Nintendo says Switch shortages aren’t intentional, talks NES Classic Edition and fan games
Posted on June 22, 2017 by Brian(@NE_Brian) in General Nintendo, News, Switch
A new interview with Nintendo senior director of corporate communications Charlie Scibetta is up from Ars Technica. The two chatted about the Switch stock situation, the NES Classic Edition, and fan games.
Continue on below for Scibetta’s comments. You can also read the original article here for a little bit of discussion about 3DS.
On the Switch stock situation…
“It’s definitely not intentional in terms of shorting the market. We’re making it as fast as we can. We want to get as many units out as we can to support all the software that’s coming out right now… our job really is to get it out as quick as we can, especially for this holiday because we want to have units on shelves to support Super Mario Odyssey.”
“We anticipated there was going to be demand for it, but the demand has been even higher than we thought. We had a good quantity for launch, we sold 2.7 million worldwide in that first month, said we’re going to have 10 million [more] by the end of the fiscal year… Unfortunately, we’re in a situation right now where as quick as it’s going into retail outlets it’s being snapped up. It’s a good problem to have, but we’re working very hard to try and meet demand.”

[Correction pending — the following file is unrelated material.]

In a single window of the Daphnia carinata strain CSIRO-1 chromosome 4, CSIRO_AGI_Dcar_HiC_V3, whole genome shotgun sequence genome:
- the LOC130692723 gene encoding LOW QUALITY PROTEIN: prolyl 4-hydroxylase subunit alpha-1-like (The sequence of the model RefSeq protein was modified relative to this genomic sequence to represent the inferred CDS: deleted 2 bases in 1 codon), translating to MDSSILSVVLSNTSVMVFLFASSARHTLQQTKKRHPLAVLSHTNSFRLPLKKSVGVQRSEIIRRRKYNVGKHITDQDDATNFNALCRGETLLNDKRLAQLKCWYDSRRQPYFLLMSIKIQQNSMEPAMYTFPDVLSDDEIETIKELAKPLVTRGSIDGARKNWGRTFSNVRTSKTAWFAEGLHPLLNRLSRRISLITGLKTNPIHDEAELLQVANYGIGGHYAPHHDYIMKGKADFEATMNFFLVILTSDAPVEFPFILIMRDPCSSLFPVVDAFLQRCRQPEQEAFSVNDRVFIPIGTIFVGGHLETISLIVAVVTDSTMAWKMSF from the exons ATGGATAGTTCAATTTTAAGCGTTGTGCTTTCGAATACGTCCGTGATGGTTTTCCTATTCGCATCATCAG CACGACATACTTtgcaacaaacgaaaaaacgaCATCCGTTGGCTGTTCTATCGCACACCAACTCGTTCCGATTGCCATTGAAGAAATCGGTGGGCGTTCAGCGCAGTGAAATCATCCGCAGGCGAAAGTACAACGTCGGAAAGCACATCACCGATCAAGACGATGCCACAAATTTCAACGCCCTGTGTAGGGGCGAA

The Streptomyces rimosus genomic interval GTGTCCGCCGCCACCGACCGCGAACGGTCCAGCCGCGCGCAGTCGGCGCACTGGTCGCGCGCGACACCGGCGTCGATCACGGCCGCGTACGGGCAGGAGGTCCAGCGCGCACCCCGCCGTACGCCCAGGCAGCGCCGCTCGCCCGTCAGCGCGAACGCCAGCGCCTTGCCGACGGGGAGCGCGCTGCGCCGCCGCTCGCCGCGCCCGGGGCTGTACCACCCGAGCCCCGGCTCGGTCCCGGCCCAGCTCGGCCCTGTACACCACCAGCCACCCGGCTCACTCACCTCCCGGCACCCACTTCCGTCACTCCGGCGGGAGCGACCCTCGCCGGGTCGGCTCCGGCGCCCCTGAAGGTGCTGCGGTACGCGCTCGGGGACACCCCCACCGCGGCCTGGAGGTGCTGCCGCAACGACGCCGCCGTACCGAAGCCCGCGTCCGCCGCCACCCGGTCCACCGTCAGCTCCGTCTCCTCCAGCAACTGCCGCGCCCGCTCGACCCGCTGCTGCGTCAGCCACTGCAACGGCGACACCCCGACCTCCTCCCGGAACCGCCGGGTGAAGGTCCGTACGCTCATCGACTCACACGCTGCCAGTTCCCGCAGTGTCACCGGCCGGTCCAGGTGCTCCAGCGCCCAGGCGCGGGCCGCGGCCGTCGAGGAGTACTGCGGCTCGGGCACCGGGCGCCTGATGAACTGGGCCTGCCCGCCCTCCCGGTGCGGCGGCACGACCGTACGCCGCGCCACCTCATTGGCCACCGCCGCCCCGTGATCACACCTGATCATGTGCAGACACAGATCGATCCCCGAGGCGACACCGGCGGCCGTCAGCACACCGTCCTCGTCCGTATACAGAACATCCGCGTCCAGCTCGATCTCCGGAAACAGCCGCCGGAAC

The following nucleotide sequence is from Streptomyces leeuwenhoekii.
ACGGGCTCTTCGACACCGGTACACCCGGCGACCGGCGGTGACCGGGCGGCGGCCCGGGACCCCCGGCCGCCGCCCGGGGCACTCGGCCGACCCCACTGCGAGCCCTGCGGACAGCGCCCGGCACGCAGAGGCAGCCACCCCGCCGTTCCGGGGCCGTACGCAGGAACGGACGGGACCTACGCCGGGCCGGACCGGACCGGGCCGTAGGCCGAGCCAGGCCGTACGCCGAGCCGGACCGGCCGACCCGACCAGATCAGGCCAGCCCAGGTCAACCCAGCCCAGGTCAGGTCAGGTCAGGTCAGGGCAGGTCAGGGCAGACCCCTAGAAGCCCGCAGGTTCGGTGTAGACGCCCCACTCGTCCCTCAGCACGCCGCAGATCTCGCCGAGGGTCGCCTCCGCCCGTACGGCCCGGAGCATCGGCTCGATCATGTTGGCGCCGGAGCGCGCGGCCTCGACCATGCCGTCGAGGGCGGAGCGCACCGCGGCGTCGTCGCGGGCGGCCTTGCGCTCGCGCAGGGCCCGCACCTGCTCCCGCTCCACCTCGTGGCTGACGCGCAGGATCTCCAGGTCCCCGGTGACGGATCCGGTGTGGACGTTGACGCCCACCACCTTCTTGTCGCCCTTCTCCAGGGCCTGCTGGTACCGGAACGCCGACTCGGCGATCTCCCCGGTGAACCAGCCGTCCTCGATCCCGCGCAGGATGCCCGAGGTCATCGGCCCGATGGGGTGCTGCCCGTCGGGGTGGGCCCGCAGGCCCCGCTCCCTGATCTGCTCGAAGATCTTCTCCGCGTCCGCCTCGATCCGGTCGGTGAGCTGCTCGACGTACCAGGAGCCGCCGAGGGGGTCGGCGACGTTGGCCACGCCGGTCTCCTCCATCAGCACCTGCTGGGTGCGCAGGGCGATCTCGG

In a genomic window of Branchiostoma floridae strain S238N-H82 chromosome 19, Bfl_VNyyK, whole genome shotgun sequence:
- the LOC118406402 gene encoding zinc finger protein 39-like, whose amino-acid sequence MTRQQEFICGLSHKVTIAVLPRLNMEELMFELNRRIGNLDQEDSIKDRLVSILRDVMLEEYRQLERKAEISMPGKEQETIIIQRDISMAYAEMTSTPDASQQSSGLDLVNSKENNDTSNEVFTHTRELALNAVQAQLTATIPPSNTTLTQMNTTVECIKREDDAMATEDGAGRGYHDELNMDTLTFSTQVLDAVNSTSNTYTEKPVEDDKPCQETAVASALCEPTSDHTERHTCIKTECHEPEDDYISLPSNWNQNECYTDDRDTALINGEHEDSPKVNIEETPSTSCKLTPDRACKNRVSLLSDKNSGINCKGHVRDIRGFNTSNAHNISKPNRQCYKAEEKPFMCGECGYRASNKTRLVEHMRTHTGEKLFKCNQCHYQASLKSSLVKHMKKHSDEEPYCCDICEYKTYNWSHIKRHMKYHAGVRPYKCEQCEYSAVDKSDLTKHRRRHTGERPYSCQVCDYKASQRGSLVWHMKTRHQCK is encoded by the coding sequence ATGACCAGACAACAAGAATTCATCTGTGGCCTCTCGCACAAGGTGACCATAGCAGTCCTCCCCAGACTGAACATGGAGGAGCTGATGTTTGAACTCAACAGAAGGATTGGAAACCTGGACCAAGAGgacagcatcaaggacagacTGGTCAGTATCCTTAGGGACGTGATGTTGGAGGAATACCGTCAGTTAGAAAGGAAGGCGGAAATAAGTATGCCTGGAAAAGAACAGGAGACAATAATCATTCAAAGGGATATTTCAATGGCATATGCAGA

On the NES Classic Edition…
“I think we could have done a better job communicating that was gonna be a limited run. It was supposed to be for that holiday. We extended it actually because demand was so much, then we stopped producing it. It wasn’t like we had to stop selling one to sell the other (Switch and NES Classic Edition).”
On fan games…
“For a company like Nintendo, our IP is our business. We have to be pretty strict in terms of how we see that come to life. A lot of that is just we want to see it done the right way, and we think our developers are the ones that can bring it to life the right way. … we certainly are open to suggestions and their ideas in terms of where they want to see the franchise go or ideas they have, but when it comes to development, that’s really done in-house.”